Several misconceptions about Luther’s doctrine of sola Scriptura must be resisted. The first error is what some modern Lutheran theologians have called “Gospel-Reductionism.” Gospel-Reductionism is the belief that the Scriptures are only authoritative because they contain the gospel. Everything that is not the gospel, or directly connected to the gospel can be thrown out at will. Although Luther believed that the gospel was the center of the Bible, he did not believe that everything in the Bible could be reduced to the authority of the gospel. God’s law, as well as all the other articles of the faith (Trinity, creation, etc.), are present in the Bible and should be believed because Scripture is God’s Word.

This of course raises the question: Why did Luther consider the Bible to be God’s Word? In a number of passages Luther states that Christ himself affirmed the authority of the Old Testament and made the apostles infallible teachers of the truth. Scripture’s authority is therefore founded on the authority of Christ. The Holy Spirit, operative through the promise of Christ, caused the prophets and apostles to write the words that God wished. As a result, Luther often speaks of the very words of the Bible as being those of the Holy Spirit. This means that the Scriptures are true in all their details, even when human reason cannot see how the Scriptures could be true in certain instances. Nevertheless, much as in the case of the outward form of the sacraments, even when hidden, God and his truth are active in, under, and through the literal words of the Bible because of Christ’s promise.

The second misconception regarding Luther’s doctrine of sola Scriptura is misguided belief by many Christians that “Scripture alone” means that there can be no  other secondary authorities within the Church, such as creeds and confessions. By “sola Scriptura” Luther and the subsequent Lutheran tradition did not mean that Scripture was the only theological authority, but rather that it was the ultimate authority in the Church. Throughout its history, the Christian Church has encountered situations that the prophets and apostles did not face when they composed the Scriptures. Therefore to apply and clarify what the Bible teaches, it has been necessary for Christians to draw up creeds and confessions of faith. Lutheran Christians have historically believed that these authorities are valid insofar as they witness to what is taught in the Bible.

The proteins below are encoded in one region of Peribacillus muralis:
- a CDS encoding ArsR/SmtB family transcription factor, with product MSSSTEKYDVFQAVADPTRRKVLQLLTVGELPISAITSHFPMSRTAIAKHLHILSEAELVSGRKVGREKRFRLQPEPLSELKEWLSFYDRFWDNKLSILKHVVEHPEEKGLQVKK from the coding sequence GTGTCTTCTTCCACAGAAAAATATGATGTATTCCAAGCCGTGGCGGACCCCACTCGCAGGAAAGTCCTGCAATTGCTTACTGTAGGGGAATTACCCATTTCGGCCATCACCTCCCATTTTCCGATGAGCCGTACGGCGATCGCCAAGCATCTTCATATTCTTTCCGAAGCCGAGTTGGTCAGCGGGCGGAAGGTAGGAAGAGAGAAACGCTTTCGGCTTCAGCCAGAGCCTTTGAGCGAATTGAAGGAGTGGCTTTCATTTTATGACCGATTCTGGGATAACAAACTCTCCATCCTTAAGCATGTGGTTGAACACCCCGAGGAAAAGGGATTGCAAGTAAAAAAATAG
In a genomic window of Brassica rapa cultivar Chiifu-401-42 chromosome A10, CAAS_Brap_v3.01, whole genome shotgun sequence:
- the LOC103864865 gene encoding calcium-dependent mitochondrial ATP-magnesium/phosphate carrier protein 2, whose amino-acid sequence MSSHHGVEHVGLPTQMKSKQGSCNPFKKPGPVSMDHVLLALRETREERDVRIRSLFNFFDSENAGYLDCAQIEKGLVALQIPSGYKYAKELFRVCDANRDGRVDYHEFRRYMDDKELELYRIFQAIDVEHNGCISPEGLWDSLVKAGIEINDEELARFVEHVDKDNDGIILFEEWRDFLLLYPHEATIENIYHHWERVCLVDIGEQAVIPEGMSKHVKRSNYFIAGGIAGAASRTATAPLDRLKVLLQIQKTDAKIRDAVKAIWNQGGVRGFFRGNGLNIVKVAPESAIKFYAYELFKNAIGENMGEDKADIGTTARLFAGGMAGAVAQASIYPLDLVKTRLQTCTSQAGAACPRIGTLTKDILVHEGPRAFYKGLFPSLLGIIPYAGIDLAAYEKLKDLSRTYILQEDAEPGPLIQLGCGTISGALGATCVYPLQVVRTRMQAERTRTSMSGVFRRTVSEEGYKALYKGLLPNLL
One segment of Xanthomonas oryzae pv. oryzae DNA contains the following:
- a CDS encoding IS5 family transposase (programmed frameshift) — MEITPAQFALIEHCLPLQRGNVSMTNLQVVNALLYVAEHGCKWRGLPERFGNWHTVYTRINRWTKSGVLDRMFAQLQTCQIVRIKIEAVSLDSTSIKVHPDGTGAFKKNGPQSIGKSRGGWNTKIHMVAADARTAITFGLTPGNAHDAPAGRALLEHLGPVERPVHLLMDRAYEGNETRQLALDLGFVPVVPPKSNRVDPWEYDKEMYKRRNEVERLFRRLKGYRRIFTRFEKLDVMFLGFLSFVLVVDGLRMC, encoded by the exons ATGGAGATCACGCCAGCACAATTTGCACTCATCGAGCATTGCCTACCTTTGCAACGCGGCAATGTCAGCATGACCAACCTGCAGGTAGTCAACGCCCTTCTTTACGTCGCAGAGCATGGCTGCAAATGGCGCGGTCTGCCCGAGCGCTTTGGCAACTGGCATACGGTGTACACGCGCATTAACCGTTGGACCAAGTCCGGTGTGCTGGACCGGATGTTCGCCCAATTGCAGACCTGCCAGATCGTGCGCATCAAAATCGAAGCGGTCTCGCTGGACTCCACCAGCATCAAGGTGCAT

The Lutheran Church therefore does not view its creeds and confessions (found in the Book of Concord) to be an authority standing alongside the Bible (like the Book of Mormon in the Church of Latter-Day Saints), but rather standing under the authority of the Bible. If any of these secondary authorities teaches something not found in Scripture, then ordinary believers have the right to hold them accountable before the bar of the supreme authority of the Bible. It is the responsibility of Christians in each generation to test the official teachings of the visible Church against what they find in the Scriptures.

Overall, Luther’s view of the Bible’s authority is refreshing corrective to many of the pitfalls of contemporary Christianity. Notably, Luther believed that the Bible’s authority was centered on Christ and the gospel, but was not reducible to it. Likewise, in contrast to Roman Catholicism, Luther believed that the Bible was the supreme authority within the Church and could call those who taught falsely to account. Lastly, contrary to the belief of many in contemporary American Christianity, Luther held that there could be other secondary authorities within Church (such as creeds and confessions) as long as they were subordinate the supreme authority of the Bible.

Jack Kilcrease is a member of Our Savior Lutheran Church, Grand Rapids, Mich.